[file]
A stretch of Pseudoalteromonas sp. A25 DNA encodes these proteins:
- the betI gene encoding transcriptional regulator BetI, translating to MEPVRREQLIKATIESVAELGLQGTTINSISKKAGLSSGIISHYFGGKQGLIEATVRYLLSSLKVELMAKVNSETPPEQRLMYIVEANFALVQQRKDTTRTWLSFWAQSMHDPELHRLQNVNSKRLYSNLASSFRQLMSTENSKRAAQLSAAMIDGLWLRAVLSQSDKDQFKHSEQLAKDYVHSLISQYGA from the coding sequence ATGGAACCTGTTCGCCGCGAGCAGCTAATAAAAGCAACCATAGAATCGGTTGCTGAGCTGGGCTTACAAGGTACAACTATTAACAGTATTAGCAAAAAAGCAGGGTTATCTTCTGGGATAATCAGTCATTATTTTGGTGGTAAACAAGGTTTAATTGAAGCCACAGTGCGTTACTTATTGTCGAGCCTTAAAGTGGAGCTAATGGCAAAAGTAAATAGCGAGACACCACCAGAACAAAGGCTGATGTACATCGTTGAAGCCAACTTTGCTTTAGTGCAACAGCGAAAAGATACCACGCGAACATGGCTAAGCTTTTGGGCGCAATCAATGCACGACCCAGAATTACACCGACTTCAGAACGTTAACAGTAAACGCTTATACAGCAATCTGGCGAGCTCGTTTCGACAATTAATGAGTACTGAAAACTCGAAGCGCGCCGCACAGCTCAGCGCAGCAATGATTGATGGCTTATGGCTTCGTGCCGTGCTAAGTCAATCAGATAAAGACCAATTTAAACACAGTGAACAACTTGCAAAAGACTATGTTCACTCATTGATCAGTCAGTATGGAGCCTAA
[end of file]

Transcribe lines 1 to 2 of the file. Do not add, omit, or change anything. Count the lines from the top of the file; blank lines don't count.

A stretch of Pseudoalteromonas sp. A25 DNA encodes these proteins:
- the betI gene encoding transcriptional regulator BetI, translating to MEPVRREQLIKATIESVAELGLQGTTINSISKKAGLSSGIISHYFGGKQGLIEATVRYLLSSLKVELMAKVNSETPPEQRLMYIVEANFALVQQRKDTTRTWLSFWAQSMHDPELHRLQNVNSKRLYSNLASSFRQLMSTENSKRAAQLSAAMIDGLWLRAVLSQSDKDQFKHSEQLAKDYVHSLISQYGA from the coding sequence ATGGAACCTGTTCGCCGCGAGCAGCTAATAAAAGCAACCATAGAATCGGTTGCTGAGCTGGGCTTACAAGGTACAACTATTAACAGTATTAGCAAAAAAGCAGGGTTATCTTCTGGGATAATCAGTCATTATTTTGGTGGTAAACAAGGTTTAATTGAAGCCACAGTGCGTTACTTATTGTCGAGCCTTAAAGTGGAGCTAATGGCAAAAGTAAATAGCGAGACACCACCAGAACAAAGGCTGATGTACATCGTTGAAGCCAACTTTGCTTTAGTGCAACAGCGAAAAGATACCACGCGAACATGGCTAAGCTTTTGGGCGCAATCAATGCACGACCCAGAATTACACCGACTTCAGAACGTTAACAGTAAACGCTTATACAGCAATCTGGCGAGCTCGTTTCGACAATTAATGAGTACTGAAAACTCGAAGCGCGCCGCACAGCTCAGCGCAGCAATGATTGATGGCTTATGGCTTCGTGCCGTGCTAAGTCAATCAGATAAAGACCAATTTAAACACAGTGAACAACTTGCAAAAGACTATGTTCACTCATTGATCAGTCAGTATGGAGCCTAA